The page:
Thank you for this, Martin.

Mercury is also found in high-fructose corn syrup which is in a large % of US industrially prepared foods. It is used instead of sugar and is made from GMO corn. http://www.washingtonpost.com/wp-dyn/content/article/2009/01/26/AR2009012601831.html

Of course mercury is also found in tuna and other large fish, which is completely avoidable. Tuna should be globally banned for many reasons (extinction risk; harm to dolphins, sea turtles and other marine life caught in fishnets; and toxicity when used as food, According to expert Jane Hightower, most people with elevated mercury don't know this is a problem: http://www.nrdc.org/health/effects/mercury/hightower.asp

Anniston is in this list of "top ten" American man-made environmental disasters: http://earthfirst.com/americas-top-10-worst-man-made-environmental-disasters/

Martin J Frid said...

Thank you, I had no idea about the mercury in HFCS, seems it is due to caustic soda (Sodium hydroxide, also known as lye) so indeed, best to avoid it.

Tom O said...

I think there was a French photographer who played an important part in bringing the 'issue' of Minamata to the outside world. He also suffered a tad because of this.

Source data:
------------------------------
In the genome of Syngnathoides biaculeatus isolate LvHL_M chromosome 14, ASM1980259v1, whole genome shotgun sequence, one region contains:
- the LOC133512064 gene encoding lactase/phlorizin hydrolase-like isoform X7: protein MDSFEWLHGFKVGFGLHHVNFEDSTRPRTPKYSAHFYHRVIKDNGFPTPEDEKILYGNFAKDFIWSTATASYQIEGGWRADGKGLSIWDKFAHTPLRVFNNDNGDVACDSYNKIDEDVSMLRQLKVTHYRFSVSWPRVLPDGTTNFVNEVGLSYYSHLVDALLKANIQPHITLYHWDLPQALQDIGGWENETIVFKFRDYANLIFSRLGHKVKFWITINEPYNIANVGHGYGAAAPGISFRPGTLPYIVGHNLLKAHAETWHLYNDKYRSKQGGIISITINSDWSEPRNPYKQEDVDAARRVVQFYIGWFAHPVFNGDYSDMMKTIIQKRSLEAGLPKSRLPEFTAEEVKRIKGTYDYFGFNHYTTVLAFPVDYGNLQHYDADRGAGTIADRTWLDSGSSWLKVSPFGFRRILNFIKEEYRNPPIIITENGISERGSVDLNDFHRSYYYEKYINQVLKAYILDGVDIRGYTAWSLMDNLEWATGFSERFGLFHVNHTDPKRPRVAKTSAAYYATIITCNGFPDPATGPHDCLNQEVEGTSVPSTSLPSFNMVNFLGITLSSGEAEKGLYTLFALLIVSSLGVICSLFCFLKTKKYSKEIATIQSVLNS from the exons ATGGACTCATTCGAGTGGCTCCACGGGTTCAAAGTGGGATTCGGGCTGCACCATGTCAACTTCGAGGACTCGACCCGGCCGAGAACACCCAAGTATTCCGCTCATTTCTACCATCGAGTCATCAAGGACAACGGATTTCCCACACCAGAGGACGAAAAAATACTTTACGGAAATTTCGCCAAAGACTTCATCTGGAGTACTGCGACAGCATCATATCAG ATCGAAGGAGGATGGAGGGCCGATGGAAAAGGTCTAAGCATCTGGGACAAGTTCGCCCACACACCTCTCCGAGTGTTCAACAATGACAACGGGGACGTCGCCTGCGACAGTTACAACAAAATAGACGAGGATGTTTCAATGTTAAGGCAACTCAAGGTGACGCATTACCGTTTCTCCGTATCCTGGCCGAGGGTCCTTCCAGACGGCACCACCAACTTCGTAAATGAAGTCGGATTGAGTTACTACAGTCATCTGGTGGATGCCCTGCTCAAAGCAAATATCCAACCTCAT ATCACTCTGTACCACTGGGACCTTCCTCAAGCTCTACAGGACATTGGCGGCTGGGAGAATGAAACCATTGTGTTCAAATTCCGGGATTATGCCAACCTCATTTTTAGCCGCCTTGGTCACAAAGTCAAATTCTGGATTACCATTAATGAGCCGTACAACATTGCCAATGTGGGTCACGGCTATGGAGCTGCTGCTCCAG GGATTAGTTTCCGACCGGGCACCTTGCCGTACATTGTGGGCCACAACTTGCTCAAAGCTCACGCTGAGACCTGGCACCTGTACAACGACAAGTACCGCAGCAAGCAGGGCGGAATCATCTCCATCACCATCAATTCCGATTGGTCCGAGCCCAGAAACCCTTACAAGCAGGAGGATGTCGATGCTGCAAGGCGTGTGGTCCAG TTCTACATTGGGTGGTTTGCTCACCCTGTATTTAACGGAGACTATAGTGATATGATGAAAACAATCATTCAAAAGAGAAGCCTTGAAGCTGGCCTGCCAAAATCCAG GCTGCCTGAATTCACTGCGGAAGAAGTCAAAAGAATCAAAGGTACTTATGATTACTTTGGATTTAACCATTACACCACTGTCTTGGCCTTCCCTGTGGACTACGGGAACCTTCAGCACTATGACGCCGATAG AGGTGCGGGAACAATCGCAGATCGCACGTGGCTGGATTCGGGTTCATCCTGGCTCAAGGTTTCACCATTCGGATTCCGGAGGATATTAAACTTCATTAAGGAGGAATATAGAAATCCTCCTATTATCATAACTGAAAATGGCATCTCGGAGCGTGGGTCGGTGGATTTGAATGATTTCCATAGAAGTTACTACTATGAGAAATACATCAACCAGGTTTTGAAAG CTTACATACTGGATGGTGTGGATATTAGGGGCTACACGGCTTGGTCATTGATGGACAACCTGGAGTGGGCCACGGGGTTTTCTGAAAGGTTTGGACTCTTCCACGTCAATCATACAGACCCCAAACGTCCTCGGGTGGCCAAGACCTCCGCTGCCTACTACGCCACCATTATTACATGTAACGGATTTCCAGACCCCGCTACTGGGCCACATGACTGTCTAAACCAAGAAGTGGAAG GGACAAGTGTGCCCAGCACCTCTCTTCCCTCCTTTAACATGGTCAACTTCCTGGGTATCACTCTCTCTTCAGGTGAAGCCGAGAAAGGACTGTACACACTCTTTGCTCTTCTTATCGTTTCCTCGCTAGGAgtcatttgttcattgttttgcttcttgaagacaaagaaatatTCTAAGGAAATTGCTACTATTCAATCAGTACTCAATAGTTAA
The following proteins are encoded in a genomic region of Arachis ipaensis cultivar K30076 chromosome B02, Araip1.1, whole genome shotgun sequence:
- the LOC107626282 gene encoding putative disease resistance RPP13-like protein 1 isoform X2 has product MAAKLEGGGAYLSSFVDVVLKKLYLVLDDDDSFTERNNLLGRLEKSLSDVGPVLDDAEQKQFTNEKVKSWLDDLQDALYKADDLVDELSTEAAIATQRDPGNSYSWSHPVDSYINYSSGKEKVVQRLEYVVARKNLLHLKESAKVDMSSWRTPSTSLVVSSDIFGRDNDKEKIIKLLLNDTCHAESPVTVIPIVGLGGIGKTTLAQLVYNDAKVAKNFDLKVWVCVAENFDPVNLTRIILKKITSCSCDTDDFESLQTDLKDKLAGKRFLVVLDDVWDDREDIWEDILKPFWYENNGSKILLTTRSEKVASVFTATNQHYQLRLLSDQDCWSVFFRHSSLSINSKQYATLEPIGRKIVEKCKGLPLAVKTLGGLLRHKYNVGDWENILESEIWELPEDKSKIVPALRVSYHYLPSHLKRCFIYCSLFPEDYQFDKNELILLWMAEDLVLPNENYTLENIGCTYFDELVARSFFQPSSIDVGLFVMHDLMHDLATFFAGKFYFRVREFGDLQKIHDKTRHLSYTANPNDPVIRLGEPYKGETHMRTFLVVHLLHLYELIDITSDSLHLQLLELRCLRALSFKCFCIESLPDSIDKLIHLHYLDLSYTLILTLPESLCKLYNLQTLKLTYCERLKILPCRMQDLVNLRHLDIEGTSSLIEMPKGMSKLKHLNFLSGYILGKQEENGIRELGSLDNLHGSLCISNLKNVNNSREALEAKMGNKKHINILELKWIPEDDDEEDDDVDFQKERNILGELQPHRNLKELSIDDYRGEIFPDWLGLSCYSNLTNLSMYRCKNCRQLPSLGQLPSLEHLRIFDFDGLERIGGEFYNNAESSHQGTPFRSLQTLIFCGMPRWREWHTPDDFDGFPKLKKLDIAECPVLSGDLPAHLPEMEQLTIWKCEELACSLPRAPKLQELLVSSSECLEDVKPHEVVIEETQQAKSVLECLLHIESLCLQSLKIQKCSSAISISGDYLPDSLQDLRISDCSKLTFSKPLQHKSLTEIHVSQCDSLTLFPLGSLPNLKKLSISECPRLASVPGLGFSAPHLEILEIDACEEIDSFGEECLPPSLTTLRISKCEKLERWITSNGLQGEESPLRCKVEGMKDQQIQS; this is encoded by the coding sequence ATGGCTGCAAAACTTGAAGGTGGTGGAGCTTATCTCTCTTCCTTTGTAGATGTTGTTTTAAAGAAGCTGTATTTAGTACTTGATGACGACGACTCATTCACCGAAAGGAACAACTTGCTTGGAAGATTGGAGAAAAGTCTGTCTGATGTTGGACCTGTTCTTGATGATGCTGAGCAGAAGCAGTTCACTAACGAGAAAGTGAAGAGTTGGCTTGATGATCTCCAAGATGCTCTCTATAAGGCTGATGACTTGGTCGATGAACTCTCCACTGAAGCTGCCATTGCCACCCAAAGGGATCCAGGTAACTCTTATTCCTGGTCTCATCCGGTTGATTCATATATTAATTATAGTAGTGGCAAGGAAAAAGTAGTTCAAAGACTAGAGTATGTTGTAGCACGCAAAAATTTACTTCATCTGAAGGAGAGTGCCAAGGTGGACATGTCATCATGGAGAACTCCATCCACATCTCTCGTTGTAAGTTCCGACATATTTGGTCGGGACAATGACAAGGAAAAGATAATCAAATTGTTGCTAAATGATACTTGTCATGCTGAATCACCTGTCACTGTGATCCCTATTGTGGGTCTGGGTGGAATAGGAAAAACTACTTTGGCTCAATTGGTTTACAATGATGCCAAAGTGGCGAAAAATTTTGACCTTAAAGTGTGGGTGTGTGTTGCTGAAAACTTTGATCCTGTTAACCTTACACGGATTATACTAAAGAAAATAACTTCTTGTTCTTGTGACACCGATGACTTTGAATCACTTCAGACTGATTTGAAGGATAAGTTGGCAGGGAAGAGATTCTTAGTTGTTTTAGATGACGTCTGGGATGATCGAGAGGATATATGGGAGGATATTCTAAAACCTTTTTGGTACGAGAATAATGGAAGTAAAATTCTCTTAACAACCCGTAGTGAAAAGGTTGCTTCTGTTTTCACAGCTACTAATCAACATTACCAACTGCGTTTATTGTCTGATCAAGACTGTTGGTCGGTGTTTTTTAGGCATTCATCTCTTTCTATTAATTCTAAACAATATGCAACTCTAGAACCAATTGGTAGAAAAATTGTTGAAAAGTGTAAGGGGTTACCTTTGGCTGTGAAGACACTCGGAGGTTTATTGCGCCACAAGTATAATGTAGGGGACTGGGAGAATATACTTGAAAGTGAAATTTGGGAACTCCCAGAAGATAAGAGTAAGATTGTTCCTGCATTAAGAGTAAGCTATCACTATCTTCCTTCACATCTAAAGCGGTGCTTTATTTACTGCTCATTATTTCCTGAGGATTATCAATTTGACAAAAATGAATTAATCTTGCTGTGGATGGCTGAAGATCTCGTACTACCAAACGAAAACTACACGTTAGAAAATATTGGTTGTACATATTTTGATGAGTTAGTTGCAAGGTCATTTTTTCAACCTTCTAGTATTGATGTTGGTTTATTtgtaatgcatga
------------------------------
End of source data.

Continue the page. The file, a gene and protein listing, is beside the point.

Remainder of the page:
It goes something like he just happened to be in the vicinity or had heard a whisper and saw for himself + took pictures of the unnaturally (pun intended) deformaties he was increasingly seeing. Alas he was a nail 'they' couldn't knock down...

Tom O said...

Doh! The 'unnatural deformaties'!

TenThousandThings said...

P. brought to my attention the issue of mercury in coal energy production, which is devastating to health and natural enviironment as well.

I was so glad to read at your blog that Japan is not importing more coal to make up for loss of nuclear energy production; I had been chasing down info on that for while, out of concern - esp. for people in places where coal is extracted, since it destroys their natural environment, communities, heritage, and lives.

Thanks for the head's up on the lye! Sounds as appealing as "pink slime."